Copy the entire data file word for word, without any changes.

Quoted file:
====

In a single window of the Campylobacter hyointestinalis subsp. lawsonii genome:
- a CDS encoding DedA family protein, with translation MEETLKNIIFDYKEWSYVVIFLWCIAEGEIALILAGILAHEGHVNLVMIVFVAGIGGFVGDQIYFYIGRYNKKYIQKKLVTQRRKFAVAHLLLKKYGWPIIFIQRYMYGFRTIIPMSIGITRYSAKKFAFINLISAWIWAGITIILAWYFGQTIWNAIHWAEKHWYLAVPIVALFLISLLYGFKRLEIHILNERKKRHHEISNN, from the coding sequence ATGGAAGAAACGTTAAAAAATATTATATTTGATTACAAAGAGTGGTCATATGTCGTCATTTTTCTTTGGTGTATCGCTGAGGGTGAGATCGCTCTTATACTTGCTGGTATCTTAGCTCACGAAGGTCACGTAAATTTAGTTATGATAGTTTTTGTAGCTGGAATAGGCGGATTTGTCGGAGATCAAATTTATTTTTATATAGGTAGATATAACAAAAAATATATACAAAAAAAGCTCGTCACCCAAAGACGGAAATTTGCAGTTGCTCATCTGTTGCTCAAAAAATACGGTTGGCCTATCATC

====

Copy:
In a single window of the Campylobacter hyointestinalis subsp. lawsonii genome:
- a CDS encoding DedA family protein, with translation MEETLKNIIFDYKEWSYVVIFLWCIAEGEIALILAGILAHEGHVNLVMIVFVAGIGGFVGDQIYFYIGRYNKKYIQKKLVTQRRKFAVAHLLLKKYGWPIIFIQRYMYGFRTIIPMSIGITRYSAKKFAFINLISAWIWAGITIILAWYFGQTIWNAIHWAEKHWYLAVPIVALFLISLLYGFKRLEIHILNERKKRHHEISNN, from the coding sequence ATGGAAGAAACGTTAAAAAATATTATATTTGATTACAAAGAGTGGTCATATGTCGTCATTTTTCTTTGGTGTATCGCTGAGGGTGAGATCGCTCTTATACTTGCTGGTATCTTAGCTCACGAAGGTCACGTAAATTTAGTTATGATAGTTTTTGTAGCTGGAATAGGCGGATTTGTCGGAGATCAAATTTATTTTTATATAGGTAGATATAACAAAAAATATATACAAAAAAAGCTCGTCACCCAAAGACGGAAATTTGCAGTTGCTCATCTGTTGCTCAAAAAATACGGTTGGCCTATCATC